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Posts Tagged ‘Natural Gourmet Institute’

Our grad Colin Zhu serving up omega-rich food at WellBeingMD Center

Our grad Dr. Colin Zhu serving up omega-rich food at WellBeingMD Center

“Alignment” can be defined as an “integration or harmonization of aims.” I use the term here more specifically to describe an interconnection of events that could not have happened to me otherwise, if I was not honest, open, aware and – most importantly – authentic with myself.

The series of events I refer to led up to my experience with Dr. John Principe, the creator and founder of WellBeingMD Center for Life in Palos Heights, Illinois.

Some doctors’ offices have nutritionists on board, some have chiropractors and physical therapists for rehabilitating patients, and some alternative practices work with an acupuncturist. However, few doctors’ offices, if any, boast what Dr. Principe’s office has – a professional teaching kitchen with hands-on cooking and demonstration classes, complete trainer-guided exercise programs ranging from Zumba to Tai Chi, as well as acupuncture, chiropractic and massage.

Did I mention the other side of this coin is a full medical practice? The two approaches, like Yin and Yang, form a unique recipe called the Roadmap to Wellness program, whose main goal is to help patients take back control of their health.

I had the distinct pleasure of working with Dr. Principe for four days at the end of November, after hearing about his unique practice in a New York Times article in April of this year.

Aware that I was a resident physician and a Natural Gourmet Chef’s Training graduate, Dr. Principe put me to work the very first day! I saw patients in the morning and, by the afternoon, I was making french omelets for the employee staff for lunch. This was a unique experience because I saw patients with chronic diseases, such as heart disease and diabetes, which could be prevented by preparing health-supportive meals.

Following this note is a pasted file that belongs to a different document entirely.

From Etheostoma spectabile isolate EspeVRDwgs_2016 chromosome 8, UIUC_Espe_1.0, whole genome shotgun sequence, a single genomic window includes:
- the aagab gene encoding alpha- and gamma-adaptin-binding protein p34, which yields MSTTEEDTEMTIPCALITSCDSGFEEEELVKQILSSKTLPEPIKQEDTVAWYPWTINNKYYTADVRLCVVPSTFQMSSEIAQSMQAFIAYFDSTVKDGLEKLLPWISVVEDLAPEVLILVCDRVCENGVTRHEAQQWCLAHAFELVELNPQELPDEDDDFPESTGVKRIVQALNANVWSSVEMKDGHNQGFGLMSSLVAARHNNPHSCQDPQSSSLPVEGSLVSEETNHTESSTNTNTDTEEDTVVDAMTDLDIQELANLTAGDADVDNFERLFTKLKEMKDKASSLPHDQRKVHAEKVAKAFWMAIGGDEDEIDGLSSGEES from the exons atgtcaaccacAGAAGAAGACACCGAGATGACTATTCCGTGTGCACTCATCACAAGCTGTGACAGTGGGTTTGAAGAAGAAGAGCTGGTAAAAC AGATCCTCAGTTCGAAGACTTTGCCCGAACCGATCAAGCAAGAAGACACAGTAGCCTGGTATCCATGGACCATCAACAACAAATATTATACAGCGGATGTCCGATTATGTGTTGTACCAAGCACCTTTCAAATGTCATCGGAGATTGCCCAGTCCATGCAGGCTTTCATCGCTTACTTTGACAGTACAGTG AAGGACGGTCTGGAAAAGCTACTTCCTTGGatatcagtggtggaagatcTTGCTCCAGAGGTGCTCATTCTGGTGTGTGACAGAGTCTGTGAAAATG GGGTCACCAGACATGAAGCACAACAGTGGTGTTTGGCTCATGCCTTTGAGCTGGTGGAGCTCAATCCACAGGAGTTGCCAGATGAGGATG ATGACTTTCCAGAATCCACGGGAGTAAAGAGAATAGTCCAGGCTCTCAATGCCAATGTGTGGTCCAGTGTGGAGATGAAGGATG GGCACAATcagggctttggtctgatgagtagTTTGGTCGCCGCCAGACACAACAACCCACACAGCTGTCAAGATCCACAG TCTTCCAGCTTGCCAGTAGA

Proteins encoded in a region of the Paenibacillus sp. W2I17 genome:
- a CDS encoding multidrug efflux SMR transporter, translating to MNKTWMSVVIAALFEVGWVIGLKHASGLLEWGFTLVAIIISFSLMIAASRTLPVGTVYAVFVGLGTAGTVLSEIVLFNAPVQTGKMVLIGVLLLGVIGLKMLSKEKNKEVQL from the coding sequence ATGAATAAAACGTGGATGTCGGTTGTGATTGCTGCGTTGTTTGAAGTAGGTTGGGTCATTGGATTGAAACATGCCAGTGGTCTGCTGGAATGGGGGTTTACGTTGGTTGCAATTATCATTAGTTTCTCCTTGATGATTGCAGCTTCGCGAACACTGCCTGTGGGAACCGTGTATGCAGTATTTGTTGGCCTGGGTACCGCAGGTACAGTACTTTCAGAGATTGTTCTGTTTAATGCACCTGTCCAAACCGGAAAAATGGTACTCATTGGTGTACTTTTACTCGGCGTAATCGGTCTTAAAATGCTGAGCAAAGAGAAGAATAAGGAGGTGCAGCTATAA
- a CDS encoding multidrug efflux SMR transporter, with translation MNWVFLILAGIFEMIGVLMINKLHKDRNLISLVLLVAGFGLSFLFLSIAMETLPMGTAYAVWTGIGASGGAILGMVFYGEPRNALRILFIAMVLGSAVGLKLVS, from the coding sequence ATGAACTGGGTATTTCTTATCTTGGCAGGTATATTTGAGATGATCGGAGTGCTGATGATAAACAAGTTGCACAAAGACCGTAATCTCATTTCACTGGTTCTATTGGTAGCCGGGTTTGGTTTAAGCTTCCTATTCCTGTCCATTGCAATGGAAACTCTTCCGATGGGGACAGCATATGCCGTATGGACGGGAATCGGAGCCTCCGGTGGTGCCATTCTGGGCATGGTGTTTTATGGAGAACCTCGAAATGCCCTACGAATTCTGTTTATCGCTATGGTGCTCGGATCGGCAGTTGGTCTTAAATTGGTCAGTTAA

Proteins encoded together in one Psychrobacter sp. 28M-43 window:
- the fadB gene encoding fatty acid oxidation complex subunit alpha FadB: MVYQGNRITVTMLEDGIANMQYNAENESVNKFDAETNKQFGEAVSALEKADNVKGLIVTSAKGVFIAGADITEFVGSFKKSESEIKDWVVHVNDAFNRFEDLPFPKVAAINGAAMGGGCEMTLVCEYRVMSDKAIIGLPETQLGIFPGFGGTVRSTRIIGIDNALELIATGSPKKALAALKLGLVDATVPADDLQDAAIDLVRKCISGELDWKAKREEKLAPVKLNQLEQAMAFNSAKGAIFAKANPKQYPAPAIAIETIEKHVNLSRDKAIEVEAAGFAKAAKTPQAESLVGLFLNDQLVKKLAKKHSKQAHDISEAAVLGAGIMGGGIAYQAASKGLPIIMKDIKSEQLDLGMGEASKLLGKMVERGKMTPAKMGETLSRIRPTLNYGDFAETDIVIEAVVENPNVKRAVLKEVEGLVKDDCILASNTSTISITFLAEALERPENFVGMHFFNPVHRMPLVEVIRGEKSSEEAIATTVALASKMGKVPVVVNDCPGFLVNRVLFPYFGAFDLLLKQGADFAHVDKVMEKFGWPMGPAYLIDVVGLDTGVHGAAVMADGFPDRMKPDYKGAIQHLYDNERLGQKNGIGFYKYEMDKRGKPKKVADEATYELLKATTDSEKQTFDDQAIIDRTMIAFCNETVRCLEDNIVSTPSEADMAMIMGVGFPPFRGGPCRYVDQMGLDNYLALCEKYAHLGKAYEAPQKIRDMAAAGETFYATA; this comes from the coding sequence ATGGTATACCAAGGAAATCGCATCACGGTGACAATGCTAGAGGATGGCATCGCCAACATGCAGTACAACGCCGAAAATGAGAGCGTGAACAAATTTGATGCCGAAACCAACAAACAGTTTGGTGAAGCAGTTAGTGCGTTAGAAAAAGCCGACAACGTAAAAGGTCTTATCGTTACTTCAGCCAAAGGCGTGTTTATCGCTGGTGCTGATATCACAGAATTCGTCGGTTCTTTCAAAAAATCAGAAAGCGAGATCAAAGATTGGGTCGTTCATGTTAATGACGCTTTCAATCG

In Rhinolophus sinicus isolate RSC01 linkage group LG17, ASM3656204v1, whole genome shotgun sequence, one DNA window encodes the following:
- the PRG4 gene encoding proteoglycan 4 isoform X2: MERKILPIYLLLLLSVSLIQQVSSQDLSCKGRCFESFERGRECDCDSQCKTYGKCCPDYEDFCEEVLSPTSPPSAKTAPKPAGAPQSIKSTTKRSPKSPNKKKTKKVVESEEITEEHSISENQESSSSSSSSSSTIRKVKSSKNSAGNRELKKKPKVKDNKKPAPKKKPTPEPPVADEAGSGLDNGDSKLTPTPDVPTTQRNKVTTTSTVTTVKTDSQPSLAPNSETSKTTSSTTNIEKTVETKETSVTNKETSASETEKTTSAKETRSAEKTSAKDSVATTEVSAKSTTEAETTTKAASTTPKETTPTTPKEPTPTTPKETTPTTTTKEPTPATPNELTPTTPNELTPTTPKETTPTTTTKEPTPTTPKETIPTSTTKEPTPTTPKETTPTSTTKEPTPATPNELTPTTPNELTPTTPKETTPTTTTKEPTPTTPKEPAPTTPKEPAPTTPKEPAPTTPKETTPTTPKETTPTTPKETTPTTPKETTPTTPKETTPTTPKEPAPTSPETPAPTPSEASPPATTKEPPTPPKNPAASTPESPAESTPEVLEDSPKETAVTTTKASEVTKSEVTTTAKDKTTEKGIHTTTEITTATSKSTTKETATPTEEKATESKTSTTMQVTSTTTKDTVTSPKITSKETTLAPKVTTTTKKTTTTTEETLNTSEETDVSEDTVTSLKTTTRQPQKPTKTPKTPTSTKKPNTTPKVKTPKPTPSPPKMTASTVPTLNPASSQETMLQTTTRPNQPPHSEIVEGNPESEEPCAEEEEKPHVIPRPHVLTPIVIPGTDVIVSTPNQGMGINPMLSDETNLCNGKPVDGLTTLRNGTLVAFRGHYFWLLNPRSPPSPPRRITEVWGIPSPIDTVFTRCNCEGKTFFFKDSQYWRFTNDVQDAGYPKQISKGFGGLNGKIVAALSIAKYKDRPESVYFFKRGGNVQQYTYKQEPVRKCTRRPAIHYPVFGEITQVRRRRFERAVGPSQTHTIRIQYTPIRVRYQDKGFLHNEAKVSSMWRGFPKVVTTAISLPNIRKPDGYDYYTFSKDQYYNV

By the second day, I was sautéing and roasting locally grown carrots and peppers in preparation for a Teach & Learn class on omega fatty acids. For this class, we prepared wild-caught Alaskan salmon and carrot bisque with kale-chia seed pesto on extra virgin olive oil-laced whole wheat baguette.

By the fourth night, we prepared and served a meal to the Emergency Medicine Journal Club of Christ Hospital. While it is certainly a privilege to teach patients the importance of healthy eating and living, it’s likewise an honor to share those concepts with colleagues as well. The menu:

  • Dr. P’s homemade marinated black olives with fresh bruschetta
  • Wild-caught, grilled Alaskan salmon with roasted whole wheat couscous on balsamic-glazed mixed greens
  • Red wine-poached pears with whipped ricotta cheese

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Dr. Principe’s mission at WellBeingMD is to promote and educate about healthy and sustainable living so patients can take back their health. I was very blessed and fortunate to work and learn from him for that short time, and I know his pioneering vision is shared by many and is just the beginning. To learn more about Dr. Principe’s work and related topics:

http://www.youtube.com/watch?v=DtT6_1vtjzQ (Dr. Principe’s TEDx Talk)

http://www.youtube.com/watch?v=c2RNTsJpDfM (Kale-Chia Pesto Demonstration)

http://www.healthykitchens.org

Colin Zhu with Dr. Principe (left)

Colin Zhu with Dr. Principe (left)

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Natural Gourmet Institute CEO and founder, Annemarie Colbin

November 9 marked another milestone for Natural Gourmet Institute – 35 years since our founder Annemarie Colbin anticipated  the current trend by starting a cooking school in her home that emphasized the connection between food and healing.